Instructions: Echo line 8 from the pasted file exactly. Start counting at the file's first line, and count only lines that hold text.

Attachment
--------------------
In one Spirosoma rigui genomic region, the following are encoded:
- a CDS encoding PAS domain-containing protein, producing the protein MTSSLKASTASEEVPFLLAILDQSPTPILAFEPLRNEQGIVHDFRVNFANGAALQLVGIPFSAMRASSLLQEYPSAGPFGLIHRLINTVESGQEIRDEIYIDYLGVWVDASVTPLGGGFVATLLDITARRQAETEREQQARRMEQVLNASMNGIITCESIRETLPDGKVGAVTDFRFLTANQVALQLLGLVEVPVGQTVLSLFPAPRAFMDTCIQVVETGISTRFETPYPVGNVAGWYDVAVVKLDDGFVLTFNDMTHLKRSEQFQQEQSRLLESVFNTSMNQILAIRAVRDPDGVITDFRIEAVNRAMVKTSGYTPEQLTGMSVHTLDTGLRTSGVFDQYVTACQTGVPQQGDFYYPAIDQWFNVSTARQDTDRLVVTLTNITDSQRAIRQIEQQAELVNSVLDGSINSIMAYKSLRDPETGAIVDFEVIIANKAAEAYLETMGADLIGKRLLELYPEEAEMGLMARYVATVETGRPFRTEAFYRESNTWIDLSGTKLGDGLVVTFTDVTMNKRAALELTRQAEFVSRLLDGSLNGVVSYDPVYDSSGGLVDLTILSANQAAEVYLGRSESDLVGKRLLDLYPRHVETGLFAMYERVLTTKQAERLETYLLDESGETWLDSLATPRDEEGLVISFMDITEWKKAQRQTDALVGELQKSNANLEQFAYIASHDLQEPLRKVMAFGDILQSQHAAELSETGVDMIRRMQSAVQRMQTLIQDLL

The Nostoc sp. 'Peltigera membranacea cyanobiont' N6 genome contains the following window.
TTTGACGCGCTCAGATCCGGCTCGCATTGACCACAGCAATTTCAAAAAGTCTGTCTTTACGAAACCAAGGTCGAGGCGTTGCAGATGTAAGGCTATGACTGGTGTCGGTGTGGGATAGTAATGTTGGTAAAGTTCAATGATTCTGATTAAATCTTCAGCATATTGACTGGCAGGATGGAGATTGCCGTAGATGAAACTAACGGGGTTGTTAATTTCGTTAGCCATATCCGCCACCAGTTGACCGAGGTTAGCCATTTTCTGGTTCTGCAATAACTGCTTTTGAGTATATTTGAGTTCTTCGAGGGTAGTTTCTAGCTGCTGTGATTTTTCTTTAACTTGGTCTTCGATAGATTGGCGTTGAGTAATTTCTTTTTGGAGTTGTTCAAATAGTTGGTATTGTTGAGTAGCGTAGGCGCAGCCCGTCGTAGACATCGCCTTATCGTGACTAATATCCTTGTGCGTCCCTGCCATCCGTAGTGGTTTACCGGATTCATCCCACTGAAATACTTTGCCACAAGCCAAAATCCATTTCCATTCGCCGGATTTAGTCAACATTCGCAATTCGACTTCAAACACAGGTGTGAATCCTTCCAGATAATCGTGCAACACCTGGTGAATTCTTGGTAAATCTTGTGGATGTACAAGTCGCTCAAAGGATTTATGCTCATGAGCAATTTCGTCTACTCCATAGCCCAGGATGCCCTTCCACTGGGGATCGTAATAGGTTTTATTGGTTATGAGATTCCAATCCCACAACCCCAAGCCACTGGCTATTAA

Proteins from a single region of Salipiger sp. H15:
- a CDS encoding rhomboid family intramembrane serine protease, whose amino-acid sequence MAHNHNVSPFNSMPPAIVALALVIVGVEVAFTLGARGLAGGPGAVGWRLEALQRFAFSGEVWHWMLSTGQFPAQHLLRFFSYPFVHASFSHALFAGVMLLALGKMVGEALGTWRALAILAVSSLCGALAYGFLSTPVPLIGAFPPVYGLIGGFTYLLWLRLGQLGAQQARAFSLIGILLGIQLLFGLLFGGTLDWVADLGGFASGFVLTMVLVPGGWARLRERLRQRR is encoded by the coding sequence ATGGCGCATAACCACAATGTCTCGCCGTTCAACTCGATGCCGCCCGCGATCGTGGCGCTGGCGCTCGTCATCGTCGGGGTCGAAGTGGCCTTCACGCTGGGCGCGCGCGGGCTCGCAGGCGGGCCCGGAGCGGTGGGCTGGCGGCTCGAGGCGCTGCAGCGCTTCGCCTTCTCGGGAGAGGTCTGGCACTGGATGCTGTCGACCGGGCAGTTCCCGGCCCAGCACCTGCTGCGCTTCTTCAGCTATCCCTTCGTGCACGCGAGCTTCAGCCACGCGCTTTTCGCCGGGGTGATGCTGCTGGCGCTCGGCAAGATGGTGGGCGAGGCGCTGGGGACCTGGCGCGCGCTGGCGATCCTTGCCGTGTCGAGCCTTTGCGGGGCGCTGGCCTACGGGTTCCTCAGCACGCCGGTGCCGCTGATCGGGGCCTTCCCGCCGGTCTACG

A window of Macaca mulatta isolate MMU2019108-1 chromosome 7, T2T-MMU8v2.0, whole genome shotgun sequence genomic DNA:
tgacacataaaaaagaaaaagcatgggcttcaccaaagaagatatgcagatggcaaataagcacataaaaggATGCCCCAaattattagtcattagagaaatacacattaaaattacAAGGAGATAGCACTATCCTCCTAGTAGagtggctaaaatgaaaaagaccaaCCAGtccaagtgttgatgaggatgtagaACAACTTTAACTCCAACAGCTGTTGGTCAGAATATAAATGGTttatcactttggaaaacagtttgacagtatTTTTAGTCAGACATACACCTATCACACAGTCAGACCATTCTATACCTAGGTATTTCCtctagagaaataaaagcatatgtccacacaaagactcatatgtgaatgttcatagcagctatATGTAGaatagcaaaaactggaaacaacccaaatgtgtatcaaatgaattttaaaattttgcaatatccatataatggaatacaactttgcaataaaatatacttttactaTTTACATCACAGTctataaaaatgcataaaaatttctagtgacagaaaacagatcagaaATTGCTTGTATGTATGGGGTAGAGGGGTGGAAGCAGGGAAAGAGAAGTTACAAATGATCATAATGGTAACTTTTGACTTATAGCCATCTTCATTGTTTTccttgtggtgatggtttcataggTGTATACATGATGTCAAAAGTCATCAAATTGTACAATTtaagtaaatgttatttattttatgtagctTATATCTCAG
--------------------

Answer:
tgacacataaaaaagaaaaagcatgggcttcaccaaagaagatatgcagatggcaaataagcacataaaaggATGCCCCAaattattagtcattagagaaatacacattaaaattacAAGGAGATAGCACTATCCTCCTAGTAGagtggctaaaatgaaaaagaccaaCCAGtccaagtgttgatgaggatgtagaACAACTTTAACTCCAACAGCTGTTGGTCAGAATATAAATGGTttatcactttggaaaacagtttgacagtatTTTTAGTCAGACATACACCTATCACACAGTCAGACCATTCTATACCTAGGTATTTCCtctagagaaataaaagcatatgtccacacaaagactcatatgtgaatgttcatagcagctatATGTAGaatagcaaaaactggaaacaacccaaatgtgtatcaaatgaattttaaaattttgcaatatccatataatggaatacaactttgcaataaaatatacttttactaTTTACATCACAGTctataaaaatgcataaaaatttctagtgacagaaaacagatcagaaATTGCTTGTATGTATGGGGTAGAGGGGTGGAAGCAGGGAAAGAGAAGTTACAAATGATCATAATGGTAACTTTTGACTTATAGCCATCTTCATTGTTTTccttgtggtgatggtttcataggTGTATACATGATGTCAAAAGTCATCAAATTGTACAATTtaagtaaatgttatttattttatgtagctTATATCTCAG